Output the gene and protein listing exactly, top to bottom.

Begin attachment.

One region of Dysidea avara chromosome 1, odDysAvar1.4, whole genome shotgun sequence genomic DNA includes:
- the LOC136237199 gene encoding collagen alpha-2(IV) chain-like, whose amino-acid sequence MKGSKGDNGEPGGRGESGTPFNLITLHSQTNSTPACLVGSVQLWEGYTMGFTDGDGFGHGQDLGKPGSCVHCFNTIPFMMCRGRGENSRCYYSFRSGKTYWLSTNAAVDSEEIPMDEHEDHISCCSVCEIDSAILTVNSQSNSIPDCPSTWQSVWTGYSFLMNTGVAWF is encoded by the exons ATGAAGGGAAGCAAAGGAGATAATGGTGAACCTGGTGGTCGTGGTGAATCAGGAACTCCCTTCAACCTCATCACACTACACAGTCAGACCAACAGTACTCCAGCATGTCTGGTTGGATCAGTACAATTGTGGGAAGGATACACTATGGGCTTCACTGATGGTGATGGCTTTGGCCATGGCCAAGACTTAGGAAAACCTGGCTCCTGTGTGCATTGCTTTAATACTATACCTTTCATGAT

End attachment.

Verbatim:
One region of Dysidea avara chromosome 1, odDysAvar1.4, whole genome shotgun sequence genomic DNA includes:
- the LOC136237199 gene encoding collagen alpha-2(IV) chain-like, whose amino-acid sequence MKGSKGDNGEPGGRGESGTPFNLITLHSQTNSTPACLVGSVQLWEGYTMGFTDGDGFGHGQDLGKPGSCVHCFNTIPFMMCRGRGENSRCYYSFRSGKTYWLSTNAAVDSEEIPMDEHEDHISCCSVCEIDSAILTVNSQSNSIPDCPSTWQSVWTGYSFLMNTGVAWF is encoded by the exons ATGAAGGGAAGCAAAGGAGATAATGGTGAACCTGGTGGTCGTGGTGAATCAGGAACTCCCTTCAACCTCATCACACTACACAGTCAGACCAACAGTACTCCAGCATGTCTGGTTGGATCAGTACAATTGTGGGAAGGATACACTATGGGCTTCACTGATGGTGATGGCTTTGGCCATGGCCAAGACTTAGGAAAACCTGGCTCCTGTGTGCATTGCTTTAATACTATACCTTTCATGAT